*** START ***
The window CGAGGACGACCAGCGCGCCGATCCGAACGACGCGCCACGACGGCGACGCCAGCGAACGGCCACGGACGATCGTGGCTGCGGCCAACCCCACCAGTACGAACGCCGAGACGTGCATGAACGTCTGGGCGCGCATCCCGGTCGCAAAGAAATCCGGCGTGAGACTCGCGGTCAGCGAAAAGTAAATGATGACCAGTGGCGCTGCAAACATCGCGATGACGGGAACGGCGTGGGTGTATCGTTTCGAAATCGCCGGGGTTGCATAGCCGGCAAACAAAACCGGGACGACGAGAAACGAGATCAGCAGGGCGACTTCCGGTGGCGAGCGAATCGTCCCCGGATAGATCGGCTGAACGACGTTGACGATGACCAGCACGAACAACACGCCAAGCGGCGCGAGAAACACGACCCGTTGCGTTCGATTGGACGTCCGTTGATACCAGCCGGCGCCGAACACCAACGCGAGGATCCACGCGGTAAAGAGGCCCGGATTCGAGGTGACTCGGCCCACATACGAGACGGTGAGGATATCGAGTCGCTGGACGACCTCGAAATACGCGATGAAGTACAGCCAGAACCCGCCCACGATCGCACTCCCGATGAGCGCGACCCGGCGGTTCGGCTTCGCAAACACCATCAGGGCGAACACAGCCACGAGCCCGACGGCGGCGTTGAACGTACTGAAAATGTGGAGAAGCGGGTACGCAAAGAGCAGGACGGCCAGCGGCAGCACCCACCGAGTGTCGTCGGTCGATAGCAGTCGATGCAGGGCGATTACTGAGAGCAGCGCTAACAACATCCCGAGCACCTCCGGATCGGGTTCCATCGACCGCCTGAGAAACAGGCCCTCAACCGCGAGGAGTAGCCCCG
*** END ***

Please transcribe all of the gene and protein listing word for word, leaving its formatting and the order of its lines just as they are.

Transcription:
The window CGAGGACGACCAGCGCGCCGATCCGAACGACGCGCCACGACGGCGACGCCAGCGAACGGCCACGGACGATCGTGGCTGCGGCCAACCCCACCAGTACGAACGCCGAGACGTGCATGAACGTCTGGGCGCGCATCCCGGTCGCAAAGAAATCCGGCGTGAGACTCGCGGTCAGCGAAAAGTAAATGATGACCAGTGGCGCTGCAAACATCGCGATGACGGGAACGGCGTGGGTGTATCGTTTCGAAATCGCCGGGGTTGCATAGCCGGCAAACAAAACCGGGACGACGAGAAACGAGATCAGCAGGGCGACTTCCGGTGGCGAGCGAATCGTCCCCGGATAGATCGGCTGAACGACGTTGACGATGACCAGCACGAACAACACGCCAAGCGGCGCGAGAAACACGACCCGTTGCGTTCGATTGGACGTCCGTTGATACCAGCCGGCGCCGAACACCAACGCGAGGATCCACGCGGTAAAGAGGCCCGGATTCGAGGTGACTCGGCCCACATACGAGACGGTGAGGATATCGAGTCGCTGGACGACCTCGAAATACGCGATGAAGTACAGCCAGAACCCGCCCACGATCGCACTCCCGATGAGCGCGACCCGGCGGTTCGGCTTCGCAAACACCATCAGGGCGAACACAGCCACGAGCCCGACGGCGGCGTTGAACGTACTGAAAATGTGGAGAAGCGGGTACGCAAAGAGCAGGACGGCCAGCGGCAGCACCCACCGAGTGTCGTCGGTCGATAGCAGTCGATGCAGGGCGATTACTGAGAGCAGCGCTAACAACATCCCGAGCACCTCCGGATCGGGTTCCATCGACCGCCTGAGAAACAGGCCCTCAACCGCGAGGAGTAGCCCCG